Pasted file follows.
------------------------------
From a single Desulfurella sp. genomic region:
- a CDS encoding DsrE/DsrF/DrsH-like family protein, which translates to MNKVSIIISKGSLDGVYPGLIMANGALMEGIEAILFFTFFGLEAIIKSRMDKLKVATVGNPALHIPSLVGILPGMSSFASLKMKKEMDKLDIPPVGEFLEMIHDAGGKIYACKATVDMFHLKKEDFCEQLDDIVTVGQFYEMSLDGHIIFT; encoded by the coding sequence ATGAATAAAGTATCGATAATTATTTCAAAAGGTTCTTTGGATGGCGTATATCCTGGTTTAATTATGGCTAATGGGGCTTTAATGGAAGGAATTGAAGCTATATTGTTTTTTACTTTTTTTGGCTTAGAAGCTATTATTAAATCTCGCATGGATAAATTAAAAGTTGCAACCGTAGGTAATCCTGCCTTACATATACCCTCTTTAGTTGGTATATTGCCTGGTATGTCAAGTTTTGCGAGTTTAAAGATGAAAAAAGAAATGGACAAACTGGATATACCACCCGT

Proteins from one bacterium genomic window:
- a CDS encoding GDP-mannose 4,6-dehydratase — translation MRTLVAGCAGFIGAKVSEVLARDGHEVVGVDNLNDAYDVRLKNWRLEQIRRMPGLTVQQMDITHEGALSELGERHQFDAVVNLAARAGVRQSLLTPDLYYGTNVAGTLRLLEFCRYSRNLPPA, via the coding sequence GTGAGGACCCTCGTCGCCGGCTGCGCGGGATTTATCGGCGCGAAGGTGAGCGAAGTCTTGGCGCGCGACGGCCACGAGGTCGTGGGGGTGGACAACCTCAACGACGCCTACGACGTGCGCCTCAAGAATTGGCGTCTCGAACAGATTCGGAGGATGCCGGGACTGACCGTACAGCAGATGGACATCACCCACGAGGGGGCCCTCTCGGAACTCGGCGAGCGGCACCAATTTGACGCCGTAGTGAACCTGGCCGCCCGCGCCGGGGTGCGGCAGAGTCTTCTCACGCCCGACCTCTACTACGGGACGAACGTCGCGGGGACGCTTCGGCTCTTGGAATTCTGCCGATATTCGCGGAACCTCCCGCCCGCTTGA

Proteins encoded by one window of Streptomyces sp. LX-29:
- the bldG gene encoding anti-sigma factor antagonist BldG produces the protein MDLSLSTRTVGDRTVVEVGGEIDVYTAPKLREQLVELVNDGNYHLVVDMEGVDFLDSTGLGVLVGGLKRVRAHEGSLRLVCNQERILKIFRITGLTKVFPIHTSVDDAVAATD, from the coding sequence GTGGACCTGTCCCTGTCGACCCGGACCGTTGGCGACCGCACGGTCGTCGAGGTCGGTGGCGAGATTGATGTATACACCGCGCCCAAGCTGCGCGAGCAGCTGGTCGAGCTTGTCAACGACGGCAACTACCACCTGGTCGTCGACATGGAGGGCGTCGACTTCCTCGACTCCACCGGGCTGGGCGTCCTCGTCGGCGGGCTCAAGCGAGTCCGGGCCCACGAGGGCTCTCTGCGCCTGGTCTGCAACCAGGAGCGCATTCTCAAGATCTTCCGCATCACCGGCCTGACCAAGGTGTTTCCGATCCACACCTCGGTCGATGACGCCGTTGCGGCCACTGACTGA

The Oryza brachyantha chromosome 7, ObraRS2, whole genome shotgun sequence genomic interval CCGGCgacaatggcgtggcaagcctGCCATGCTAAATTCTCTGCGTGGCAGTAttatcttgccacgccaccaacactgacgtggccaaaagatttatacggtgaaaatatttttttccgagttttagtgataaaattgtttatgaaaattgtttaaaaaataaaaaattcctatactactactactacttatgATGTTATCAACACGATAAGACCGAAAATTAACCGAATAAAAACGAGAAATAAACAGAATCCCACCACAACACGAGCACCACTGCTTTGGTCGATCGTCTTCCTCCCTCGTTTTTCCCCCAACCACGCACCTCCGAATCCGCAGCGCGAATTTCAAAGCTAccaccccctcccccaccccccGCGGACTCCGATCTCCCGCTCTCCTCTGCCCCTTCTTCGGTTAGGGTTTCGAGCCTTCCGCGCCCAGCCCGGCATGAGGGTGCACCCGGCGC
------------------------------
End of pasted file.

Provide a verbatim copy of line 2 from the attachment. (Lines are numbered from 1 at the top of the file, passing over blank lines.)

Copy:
- a CDS encoding DsrE/DsrF/DrsH-like family protein, which translates to MNKVSIIISKGSLDGVYPGLIMANGALMEGIEAILFFTFFGLEAIIKSRMDKLKVATVGNPALHIPSLVGILPGMSSFASLKMKKEMDKLDIPPVGEFLEMIHDAGGKIYACKATVDMFHLKKEDFCEQLDDIVTVGQFYEMSLDGHIIFT; encoded by the coding sequence ATGAATAAAGTATCGATAATTATTTCAAAAGGTTCTTTGGATGGCGTATATCCTGGTTTAATTATGGCTAATGGGGCTTTAATGGAAGGAATTGAAGCTATATTGTTTTTTACTTTTTTTGGCTTAGAAGCTATTATTAAATCTCGCATGGATAAATTAAAAGTTGCAACCGTAGGTAATCCTGCCTTACATATACCCTCTTTAGTTGGTATATTGCCTGGTATGTCAAGTTTTGCGAGTTTAAAGATGAAAAAAGAAATGGACAAACTGGATATACCACCCGT